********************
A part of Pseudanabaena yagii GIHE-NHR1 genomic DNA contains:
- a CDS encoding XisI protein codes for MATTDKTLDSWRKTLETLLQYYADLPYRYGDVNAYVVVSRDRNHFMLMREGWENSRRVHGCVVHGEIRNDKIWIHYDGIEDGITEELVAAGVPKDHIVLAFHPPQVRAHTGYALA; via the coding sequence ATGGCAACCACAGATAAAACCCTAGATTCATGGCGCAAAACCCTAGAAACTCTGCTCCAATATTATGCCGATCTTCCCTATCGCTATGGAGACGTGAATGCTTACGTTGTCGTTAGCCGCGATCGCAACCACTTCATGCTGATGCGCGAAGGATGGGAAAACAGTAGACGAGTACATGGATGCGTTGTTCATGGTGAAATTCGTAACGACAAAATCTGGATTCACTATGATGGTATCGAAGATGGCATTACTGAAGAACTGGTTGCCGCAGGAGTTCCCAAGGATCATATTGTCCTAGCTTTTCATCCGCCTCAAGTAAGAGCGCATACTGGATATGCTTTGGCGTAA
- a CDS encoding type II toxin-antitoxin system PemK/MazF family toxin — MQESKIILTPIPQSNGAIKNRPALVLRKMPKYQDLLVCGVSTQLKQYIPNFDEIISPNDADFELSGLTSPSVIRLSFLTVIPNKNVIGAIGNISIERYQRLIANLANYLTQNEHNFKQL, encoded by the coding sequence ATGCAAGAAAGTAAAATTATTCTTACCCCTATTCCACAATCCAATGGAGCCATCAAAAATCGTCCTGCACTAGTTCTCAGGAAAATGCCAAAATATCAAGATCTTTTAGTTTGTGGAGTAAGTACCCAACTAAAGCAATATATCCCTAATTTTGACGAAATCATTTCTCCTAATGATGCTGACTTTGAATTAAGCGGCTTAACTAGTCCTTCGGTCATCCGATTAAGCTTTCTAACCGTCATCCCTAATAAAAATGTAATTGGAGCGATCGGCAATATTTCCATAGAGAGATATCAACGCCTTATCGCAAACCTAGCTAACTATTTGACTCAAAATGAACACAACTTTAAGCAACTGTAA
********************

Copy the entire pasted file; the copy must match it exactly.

A part of Pseudanabaena yagii GIHE-NHR1 genomic DNA contains:
- a CDS encoding XisI protein codes for MATTDKTLDSWRKTLETLLQYYADLPYRYGDVNAYVVVSRDRNHFMLMREGWENSRRVHGCVVHGEIRNDKIWIHYDGIEDGITEELVAAGVPKDHIVLAFHPPQVRAHTGYALA; via the coding sequence ATGGCAACCACAGATAAAACCCTAGATTCATGGCGCAAAACCCTAGAAACTCTGCTCCAATATTATGCCGATCTTCCCTATCGCTATGGAGACGTGAATGCTTACGTTGTCGTTAGCCGCGATCGCAACCACTTCATGCTGATGCGCGAAGGATGGGAAAACAGTAGACGAGTACATGGATGCGTTGTTCATGGTGAAATTCGTAACGACAAAATCTGGATTCACTATGATGGTATCGAAGATGGCATTACTGAAGAACTGGTTGCCGCAGGAGTTCCCAAGGATCATATTGTCCTAGCTTTTCATCCGCCTCAAGTAAGAGCGCATACTGGATATGCTTTGGCGTAA
- a CDS encoding type II toxin-antitoxin system PemK/MazF family toxin — MQESKIILTPIPQSNGAIKNRPALVLRKMPKYQDLLVCGVSTQLKQYIPNFDEIISPNDADFELSGLTSPSVIRLSFLTVIPNKNVIGAIGNISIERYQRLIANLANYLTQNEHNFKQL, encoded by the coding sequence ATGCAAGAAAGTAAAATTATTCTTACCCCTATTCCACAATCCAATGGAGCCATCAAAAATCGTCCTGCACTAGTTCTCAGGAAAATGCCAAAATATCAAGATCTTTTAGTTTGTGGAGTAAGTACCCAACTAAAGCAATATATCCCTAATTTTGACGAAATCATTTCTCCTAATGATGCTGACTTTGAATTAAGCGGCTTAACTAGTCCTTCGGTCATCCGATTAAGCTTTCTAACCGTCATCCCTAATAAAAATGTAATTGGAGCGATCGGCAATATTTCCATAGAGAGATATCAACGCCTTATCGCAAACCTAGCTAACTATTTGACTCAAAATGAACACAACTTTAAGCAACTGTAA